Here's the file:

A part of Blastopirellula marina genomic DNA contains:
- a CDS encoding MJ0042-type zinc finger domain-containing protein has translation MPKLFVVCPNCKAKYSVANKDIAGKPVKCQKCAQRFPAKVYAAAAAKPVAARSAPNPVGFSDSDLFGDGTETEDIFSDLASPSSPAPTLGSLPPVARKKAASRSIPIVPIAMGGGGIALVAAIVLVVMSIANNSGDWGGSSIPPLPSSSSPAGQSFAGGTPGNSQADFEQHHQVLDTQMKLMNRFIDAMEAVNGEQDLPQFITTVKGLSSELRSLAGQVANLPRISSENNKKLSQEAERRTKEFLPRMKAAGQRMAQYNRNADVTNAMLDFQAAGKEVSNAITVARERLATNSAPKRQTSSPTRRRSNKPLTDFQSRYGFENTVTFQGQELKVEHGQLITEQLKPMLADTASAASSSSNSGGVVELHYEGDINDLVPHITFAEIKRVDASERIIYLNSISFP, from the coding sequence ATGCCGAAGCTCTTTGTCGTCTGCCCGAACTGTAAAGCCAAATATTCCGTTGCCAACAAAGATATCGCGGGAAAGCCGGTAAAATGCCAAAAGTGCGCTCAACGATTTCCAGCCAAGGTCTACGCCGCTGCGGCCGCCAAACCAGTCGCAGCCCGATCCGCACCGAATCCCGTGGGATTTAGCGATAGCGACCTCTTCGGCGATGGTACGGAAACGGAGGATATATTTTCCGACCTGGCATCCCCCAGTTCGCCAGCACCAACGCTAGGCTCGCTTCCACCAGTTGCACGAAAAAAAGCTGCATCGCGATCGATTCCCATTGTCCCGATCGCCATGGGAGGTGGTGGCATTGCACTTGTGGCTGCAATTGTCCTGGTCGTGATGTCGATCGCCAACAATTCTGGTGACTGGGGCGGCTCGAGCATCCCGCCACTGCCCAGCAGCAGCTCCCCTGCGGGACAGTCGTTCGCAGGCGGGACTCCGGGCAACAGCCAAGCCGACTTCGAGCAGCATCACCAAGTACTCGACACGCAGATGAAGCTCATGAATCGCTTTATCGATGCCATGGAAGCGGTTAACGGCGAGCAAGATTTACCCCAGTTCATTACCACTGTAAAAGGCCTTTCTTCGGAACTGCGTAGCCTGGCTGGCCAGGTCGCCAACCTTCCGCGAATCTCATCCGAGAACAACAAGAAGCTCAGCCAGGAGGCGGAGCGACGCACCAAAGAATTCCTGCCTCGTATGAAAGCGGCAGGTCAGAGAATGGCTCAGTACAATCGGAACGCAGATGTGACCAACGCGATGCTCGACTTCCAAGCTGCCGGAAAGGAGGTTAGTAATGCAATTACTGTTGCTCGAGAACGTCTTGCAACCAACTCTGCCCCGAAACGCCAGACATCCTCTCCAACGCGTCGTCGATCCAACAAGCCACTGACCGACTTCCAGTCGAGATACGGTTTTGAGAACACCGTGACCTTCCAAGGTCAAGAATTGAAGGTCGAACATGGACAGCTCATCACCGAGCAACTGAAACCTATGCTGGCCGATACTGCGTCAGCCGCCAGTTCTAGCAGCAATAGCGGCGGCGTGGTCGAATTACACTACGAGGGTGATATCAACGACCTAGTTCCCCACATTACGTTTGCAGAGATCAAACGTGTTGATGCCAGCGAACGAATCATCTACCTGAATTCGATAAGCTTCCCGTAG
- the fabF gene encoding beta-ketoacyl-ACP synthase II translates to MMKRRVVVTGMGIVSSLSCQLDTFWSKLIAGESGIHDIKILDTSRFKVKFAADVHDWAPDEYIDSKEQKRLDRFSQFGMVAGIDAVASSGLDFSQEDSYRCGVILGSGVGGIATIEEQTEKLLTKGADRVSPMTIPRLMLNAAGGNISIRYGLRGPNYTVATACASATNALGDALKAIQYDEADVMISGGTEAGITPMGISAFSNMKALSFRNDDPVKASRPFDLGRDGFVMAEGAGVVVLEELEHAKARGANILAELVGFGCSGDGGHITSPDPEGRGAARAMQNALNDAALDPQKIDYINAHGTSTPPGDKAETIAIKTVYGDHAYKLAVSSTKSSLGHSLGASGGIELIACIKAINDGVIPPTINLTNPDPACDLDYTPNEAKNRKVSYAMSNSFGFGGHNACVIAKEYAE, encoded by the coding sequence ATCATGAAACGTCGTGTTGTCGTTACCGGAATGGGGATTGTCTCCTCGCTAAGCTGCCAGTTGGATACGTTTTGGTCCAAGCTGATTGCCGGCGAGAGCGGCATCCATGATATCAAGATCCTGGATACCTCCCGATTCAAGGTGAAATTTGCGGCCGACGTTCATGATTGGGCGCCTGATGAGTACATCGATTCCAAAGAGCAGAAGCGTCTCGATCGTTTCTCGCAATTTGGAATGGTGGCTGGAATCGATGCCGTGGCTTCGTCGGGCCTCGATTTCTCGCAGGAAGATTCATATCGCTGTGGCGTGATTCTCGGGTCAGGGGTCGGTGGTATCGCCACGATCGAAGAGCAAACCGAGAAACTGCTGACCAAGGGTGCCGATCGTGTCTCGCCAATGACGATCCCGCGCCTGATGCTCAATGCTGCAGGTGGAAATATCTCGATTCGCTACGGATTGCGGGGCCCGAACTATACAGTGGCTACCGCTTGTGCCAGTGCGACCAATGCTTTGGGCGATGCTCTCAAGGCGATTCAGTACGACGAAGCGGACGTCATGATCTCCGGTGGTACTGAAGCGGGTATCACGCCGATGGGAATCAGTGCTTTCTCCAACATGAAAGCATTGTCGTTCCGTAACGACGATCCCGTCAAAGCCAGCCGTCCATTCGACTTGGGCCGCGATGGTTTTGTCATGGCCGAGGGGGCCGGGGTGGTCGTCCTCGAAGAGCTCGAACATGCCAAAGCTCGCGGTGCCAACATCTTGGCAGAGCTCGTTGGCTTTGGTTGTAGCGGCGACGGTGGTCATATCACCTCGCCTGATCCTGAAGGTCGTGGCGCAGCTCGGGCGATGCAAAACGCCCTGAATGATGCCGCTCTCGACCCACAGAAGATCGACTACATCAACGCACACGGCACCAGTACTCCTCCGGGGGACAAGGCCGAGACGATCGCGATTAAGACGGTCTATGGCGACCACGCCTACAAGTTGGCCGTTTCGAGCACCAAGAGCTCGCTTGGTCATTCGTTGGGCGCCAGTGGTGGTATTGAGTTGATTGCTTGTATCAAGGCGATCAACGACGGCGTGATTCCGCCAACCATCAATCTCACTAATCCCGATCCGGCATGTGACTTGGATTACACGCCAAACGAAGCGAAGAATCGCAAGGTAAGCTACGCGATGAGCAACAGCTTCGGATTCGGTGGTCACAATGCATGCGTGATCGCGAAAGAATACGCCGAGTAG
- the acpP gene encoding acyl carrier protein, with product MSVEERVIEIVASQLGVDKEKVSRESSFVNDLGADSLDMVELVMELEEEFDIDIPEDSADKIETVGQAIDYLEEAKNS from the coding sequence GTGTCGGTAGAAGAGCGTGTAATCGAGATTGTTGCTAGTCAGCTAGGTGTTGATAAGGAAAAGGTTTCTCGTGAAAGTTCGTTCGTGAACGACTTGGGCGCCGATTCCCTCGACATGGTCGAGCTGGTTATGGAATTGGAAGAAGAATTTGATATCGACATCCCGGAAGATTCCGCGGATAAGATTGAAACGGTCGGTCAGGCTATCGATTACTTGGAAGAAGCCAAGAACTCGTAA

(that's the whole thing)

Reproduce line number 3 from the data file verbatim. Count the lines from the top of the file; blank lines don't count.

- the fabF gene encoding beta-ketoacyl-ACP synthase II translates to MMKRRVVVTGMGIVSSLSCQLDTFWSKLIAGESGIHDIKILDTSRFKVKFAADVHDWAPDEYIDSKEQKRLDRFSQFGMVAGIDAVASSGLDFSQEDSYRCGVILGSGVGGIATIEEQTEKLLTKGADRVSPMTIPRLMLNAAGGNISIRYGLRGPNYTVATACASATNALGDALKAIQYDEADVMISGGTEAGITPMGISAFSNMKALSFRNDDPVKASRPFDLGRDGFVMAEGAGVVVLEELEHAKARGANILAELVGFGCSGDGGHITSPDPEGRGAARAMQNALNDAALDPQKIDYINAHGTSTPPGDKAETIAIKTVYGDHAYKLAVSSTKSSLGHSLGASGGIELIACIKAINDGVIPPTINLTNPDPACDLDYTPNEAKNRKVSYAMSNSFGFGGHNACVIAKEYAE, encoded by the coding sequence ATCATGAAACGTCGTGTTGTCGTTACCGGAATGGGGATTGTCTCCTCGCTAAGCTGCCAGTTGGATACGTTTTGGTCCAAGCTGATTGCCGGCGAGAGCGGCATCCATGATATCAAGATCCTGGATACCTCCCGATTCAAGGTGAAATTTGCGGCCGACGTTCATGATTGGGCGCCTGATGAGTACATCGATTCCAAAGAGCAGAAGCGTCTCGATCGTTTCTCGCAATTTGGAATGGTGGCTGGAATCGATGCCGTGGCTTCGTCGGGCCTCGATTTCTCGCAGGAAGATTCATATCGCTGTGGCGTGATTCTCGGGTCAGGGGTCGGTGGTATCGCCACGATCGAAGAGCAAACCGAGAAACTGCTGACCAAGGGTGCCGATCGTGTCTCGCCAATGACGATCCCGCGCCTGATGCTCAATGCTGCAGGTGGAAATATCTCGATTCGCTACGGATTGCGGGGCCCGAACTATACAGTGGCTACCGCTTGTGCCAGTGCGACCAATGCTTTGGGCGATGCTCTCAAGGCGATTCAGTACGACGAAGCGGACGTCATGATCTCCGGTGGTACTGAAGCGGGTATCACGCCGATGGGAATCAGTGCTTTCTCCAACATGAAAGCATTGTCGTTCCGTAACGACGATCCCGTCAAAGCCAGCCGTCCATTCGACTTGGGCCGCGATGGTTTTGTCATGGCCGAGGGGGCCGGGGTGGTCGTCCTCGAAGAGCTCGAACATGCCAAAGCTCGCGGTGCCAACATCTTGGCAGAGCTCGTTGGCTTTGGTTGTAGCGGCGACGGTGGTCATATCACCTCGCCTGATCCTGAAGGTCGTGGCGCAGCTCGGGCGATGCAAAACGCCCTGAATGATGCCGCTCTCGACCCACAGAAGATCGACTACATCAACGCACACGGCACCAGTACTCCTCCGGGGGACAAGGCCGAGACGATCGCGATTAAGACGGTCTATGGCGACCACGCCTACAAGTTGGCCGTTTCGAGCACCAAGAGCTCGCTTGGTCATTCGTTGGGCGCCAGTGGTGGTATTGAGTTGATTGCTTGTATCAAGGCGATCAACGACGGCGTGATTCCGCCAACCATCAATCTCACTAATCCCGATCCGGCATGTGACTTGGATTACACGCCAAACGAAGCGAAGAATCGCAAGGTAAGCTACGCGATGAGCAACAGCTTCGGATTCGGTGGTCACAATGCATGCGTGATCGCGAAAGAATACGCCGAGTAG